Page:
The collection and investigation of social numbers had expanded gradually over the course of the eighteenth century. Few Enlightenment states had the bureaucratic means to conduct a full census, and most were disinclined to release such sensitive information to their enemies or even their subjects. In many places, too, the people would have viewed census oﬃcial as harbingers of new taxes or military conscription, and in Britain the census was blocked by a gentry class that refused to be counted. In contrast to piecemeal eﬀorts at home, there were some systematic surveys abroad, the machinery of the information state having been turned loose ﬁrst of all in colonial situations. Among European states, Sweden pioneered the regular census, in 1749; its results remained secret until 1764. The French used sampling, of a sort, and enlisted mathematicians such as Pierre Simon Laplace to estimate the population. The US census of 1790 heralded a new era of regular, public censuses, which were encouraged in Europe by French military conquest and by the pressure of wartime mobilization. The British decennial census, for example, was instituted in 1801. Only in the1830s did bureaucratic professionals begin to take over the collection of social and economic numbers in the most advanced European states.
At the same time, an increasing pace of quantitative study by voluntary organizations made ‘statistics,’ pursued by ‘statists,’ a plausible ‘science of society.’ One model for it was developed by the Belgian Adolphe Quetelet, whose quantitative pursuits ranged from observational astronomy and meteorology to the bureaucratic organization of oﬃcial statistics. He argued for an alliance of data gathering with mathematical probability, in the quest to uncover ‘social laws.’ Apart from life insurance, however, most statistical collection was in the control of reformers and administrators with little mathematical knowledge. Their enthusiasm for counting was perhaps indiscriminate, yet it was nurtured by speciﬁc anxieties about poverty, sanitation, epidemic disease, economic dislocation, and urban unrest. Social investigation, still more than natural science, was an object of contest, and there were active eﬀorts to organize a social science to speak for working people (Yeo 1996). Karl Marx’s immense statistical labors for his Capital, drawing mainly from oﬃcial British inquiries whose results he praised as honest and reliable, testify impressively to the credibility of social numbers. Middle-class organizations had more staying power than working-class ones, and better standing to claim the mantle of ‘social science.’ In Britain, the Statistical Society of London (founded 1834) and the National Association for the Promotion of Social Science (1857) joined bureaucrats with professionals and even aristocratic political leaders. In Germany, statistics became a university discipline, which, from about 1860 to 1900, combined empirical quantiﬁcation with a historicized ‘national economics,’ in a reformist campaign for state action on behalf of workers and peasants. Some of the founders of social science in America were educated in this tradition, as was Max Weber. Emile Durkheim, too, engaged with it, as his Suicide of 1897 plainly attests (Porter 1986).
The nineteenth-century science of statistics embraced much of the subject matter of the modern social sciences. It overlapped, and sometimes competed, with political economy, political science, geography, anthropology, ethnology, sociology, and demography. These stood for genres, more or less distinct, though not for anything so deﬁnite as modern professional disciplines. Their quantitative methods were not identical, but neither were they clearly diﬀerentiated from each other or from measurement in biology. There was much uncertainty and debate from 1830 through the end of the century as to whether statistics was a science, with its own subject matter, or only a method. It was resolutely empirical, even to the point that sampling seemed too speculative. Far from being allied to any mathematical social science, statistics was more often at war with deduction and abstract theory. Some, like the economist William Stanley Jevons, would claim that political economy should be mathematical because it was inherently quantitative, but he could not attach the mathematical formulations he introduced to empirical numbers.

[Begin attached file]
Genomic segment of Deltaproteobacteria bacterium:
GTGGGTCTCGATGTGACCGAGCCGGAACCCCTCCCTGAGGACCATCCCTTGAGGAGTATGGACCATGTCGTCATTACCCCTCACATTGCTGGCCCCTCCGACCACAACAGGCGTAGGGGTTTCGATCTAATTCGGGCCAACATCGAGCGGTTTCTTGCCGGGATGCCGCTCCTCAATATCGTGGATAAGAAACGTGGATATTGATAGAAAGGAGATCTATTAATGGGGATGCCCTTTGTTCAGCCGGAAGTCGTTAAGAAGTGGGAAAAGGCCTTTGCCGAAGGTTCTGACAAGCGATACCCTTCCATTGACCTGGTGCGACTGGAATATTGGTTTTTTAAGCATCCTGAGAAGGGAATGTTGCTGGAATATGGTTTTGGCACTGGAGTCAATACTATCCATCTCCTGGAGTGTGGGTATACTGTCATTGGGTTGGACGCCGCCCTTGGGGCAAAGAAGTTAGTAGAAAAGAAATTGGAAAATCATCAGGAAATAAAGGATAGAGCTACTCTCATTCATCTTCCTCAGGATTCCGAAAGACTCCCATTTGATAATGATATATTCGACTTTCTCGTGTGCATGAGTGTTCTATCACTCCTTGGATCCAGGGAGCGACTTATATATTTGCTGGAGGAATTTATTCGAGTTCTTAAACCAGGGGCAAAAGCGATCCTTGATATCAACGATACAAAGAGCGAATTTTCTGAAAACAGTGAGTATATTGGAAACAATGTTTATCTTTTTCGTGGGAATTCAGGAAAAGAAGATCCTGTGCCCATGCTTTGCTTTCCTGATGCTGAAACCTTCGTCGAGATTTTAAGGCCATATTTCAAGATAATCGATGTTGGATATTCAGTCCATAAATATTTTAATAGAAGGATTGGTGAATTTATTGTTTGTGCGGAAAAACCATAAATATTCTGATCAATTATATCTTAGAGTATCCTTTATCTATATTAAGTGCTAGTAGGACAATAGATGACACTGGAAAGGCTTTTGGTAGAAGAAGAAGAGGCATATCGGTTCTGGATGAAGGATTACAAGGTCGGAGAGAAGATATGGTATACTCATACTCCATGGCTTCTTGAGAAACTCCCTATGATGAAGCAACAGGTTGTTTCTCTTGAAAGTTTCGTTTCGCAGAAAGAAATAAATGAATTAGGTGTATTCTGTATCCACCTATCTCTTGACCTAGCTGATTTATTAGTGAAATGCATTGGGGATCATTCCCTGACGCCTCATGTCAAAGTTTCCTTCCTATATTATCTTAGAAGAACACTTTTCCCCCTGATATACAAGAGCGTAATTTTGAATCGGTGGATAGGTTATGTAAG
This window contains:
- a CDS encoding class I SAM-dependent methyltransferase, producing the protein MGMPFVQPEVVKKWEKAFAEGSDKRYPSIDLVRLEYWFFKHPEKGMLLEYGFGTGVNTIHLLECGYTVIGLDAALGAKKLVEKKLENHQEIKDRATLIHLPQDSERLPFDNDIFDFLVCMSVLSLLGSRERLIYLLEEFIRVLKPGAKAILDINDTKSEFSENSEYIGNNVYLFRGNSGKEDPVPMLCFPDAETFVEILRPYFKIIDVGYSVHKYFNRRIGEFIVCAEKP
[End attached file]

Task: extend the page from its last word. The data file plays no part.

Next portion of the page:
4.2 Quantiﬁcation In The Modern Social And Behavioral Sciences
Toward the end of the nineteenth century, a more mathematical ﬁeld of statistics began to develop. The most inﬂuential version of the new statistics was developed within a British biometric tradition by Francis Galton and Karl Pearson. At almost the same time, however, distinct social and behavioral sciences began to crystallize, in part around increasingly distinct quantitative methods. All were conceived as ways to enhance the scientiﬁc standing of their ﬁelds, and each was engaged also with issues of politics, policy, and the management of economies and populations. The typology to follow is intended to be suggestive, and certainly cannot be exhaustive.
4.2.1 Physical Anthropology And Eugenics. The measurement of humans was carried out for bureaucratic as well as scientiﬁc purposes throughout the nineteenth century. The increasing concern with race in anthropology was linked to a preoccupation with skulls, whose measures were used to distinguish distinct ‘races’ of Europeans. What Francis Galton called ‘correlation’ was developed to measure the interconnections among physical human characteristics, their perpetuation from one generation to another, and their relation to measures of merit or achievement.